How to Landscape With Rocks

Rock garden with pink and yellow flowers.
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  • 01 of 09

    Framing Your Landscape With Rock

    Rock columns at a gated driveway entrance.
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    What separates some of the great landscapes from just ordinary ones is the creative use of rock. Rock is an ideal hardscape material that can bring out the beauty of your plants and add definition and a sense of structure to your planted areas. Rock may be rivaled in durability by other hardscape materials, like concrete and brick, but only rock is an all-natural material that looks like it could be original to the site. It also requires no maintenance, unlike wood hardscaping. 

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  • 02 of 09

    Using Rock in Patio Construction

    Two chairs around a fire pit on a flagstone patio.
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    For some hardscape projects, you may need to bind your rocks together with mortar. For others, you may decide that brick, concrete, or tile will work better than rock. These and other choices must be weighed carefully before taking on one of the most popular hardscape projects—building a patio. 

    Whether made of concrete, stone, tile, or some other hardscape material, patios are a wonderful way to tie the indoors with the outdoors. An interesting alternative to lawns is the extended patio—an enlarged patio that takes up space where lawn grass would otherwise be planted. Such a patio minimizes yard maintenance and cuts down on your watering needs.

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  • 03 of 09

    Anchoring Planting Beds With Boulders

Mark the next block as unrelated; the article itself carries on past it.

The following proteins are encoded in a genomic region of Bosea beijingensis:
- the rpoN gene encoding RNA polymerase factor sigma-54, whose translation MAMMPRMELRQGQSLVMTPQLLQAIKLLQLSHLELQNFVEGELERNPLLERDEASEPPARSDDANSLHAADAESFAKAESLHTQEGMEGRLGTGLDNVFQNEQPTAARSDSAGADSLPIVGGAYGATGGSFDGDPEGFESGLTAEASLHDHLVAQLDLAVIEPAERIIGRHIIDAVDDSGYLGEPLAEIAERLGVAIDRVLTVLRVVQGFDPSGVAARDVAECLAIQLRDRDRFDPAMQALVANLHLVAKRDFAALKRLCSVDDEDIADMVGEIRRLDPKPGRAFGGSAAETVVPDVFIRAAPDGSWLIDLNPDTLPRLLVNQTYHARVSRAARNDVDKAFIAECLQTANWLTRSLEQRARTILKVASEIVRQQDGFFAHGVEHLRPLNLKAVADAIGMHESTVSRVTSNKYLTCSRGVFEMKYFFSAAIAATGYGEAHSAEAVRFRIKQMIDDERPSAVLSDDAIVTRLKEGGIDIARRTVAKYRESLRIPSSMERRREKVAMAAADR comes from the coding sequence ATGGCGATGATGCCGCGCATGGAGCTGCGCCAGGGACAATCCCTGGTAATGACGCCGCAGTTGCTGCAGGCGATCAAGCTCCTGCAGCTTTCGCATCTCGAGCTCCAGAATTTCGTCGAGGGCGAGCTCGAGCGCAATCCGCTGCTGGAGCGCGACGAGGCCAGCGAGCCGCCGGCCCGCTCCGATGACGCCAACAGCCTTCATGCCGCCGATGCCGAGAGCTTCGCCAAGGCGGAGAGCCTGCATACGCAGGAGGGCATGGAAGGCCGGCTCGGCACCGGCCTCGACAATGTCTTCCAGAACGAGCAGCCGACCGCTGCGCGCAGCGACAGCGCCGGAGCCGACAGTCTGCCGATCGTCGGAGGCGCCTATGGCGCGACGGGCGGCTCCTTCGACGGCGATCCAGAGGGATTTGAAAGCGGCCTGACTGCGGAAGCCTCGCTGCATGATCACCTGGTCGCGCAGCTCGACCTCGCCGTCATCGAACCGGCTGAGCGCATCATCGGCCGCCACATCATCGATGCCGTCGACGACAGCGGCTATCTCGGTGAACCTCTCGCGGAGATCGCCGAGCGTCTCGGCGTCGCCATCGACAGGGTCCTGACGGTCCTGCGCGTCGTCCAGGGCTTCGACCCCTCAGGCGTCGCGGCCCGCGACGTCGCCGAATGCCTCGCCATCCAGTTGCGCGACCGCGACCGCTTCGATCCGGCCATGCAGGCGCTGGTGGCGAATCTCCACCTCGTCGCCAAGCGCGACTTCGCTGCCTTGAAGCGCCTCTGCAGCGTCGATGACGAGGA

Property with stone garage and house entry, stone driveway, and boulders in an island planting bed.
    Ivan Hunter/Getty Images

    This small lawn is dominated by a planting bed, and the design is effective. But this bed would have much less impact without the boulders used to anchor it. Given the use of rock throughout the property (house, garage, and driveway), these boulders also tie the planting bed in nicely with the rest of the scene.

     

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  • 04 of 09

    Building Stone Walls

    Insert a niche into your stone wall (image) to accommodate a shrub. The latter will soften the look.
    David Beaulieu

    Stone walls can be used for so many things in a landscape:  

    • Separating the street from your lawn
    • Lining the sides of a driveway
    • Marking property corners or boundary lines
    • Enclosing vegetable gardens or flower beds
    • Preventing erosion or terracing a slope with retaining walls

    These ideas only hint at the possible choices and challenges when planning stone walls. One of the most obvious of your initial decisions is whether or not to use mortar to hold the rocks in place. If you are using round rocks, you have little choice but to use mortar. Round rocks are not as stable as flat rocks, and mortar is needed to keep them from moving. 

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  • 05 of 09

    Size and Shape as Factors in Rock Selection

    Stone steps going through beds of colorful plants.
    RiverNorthPhotography/Getty Images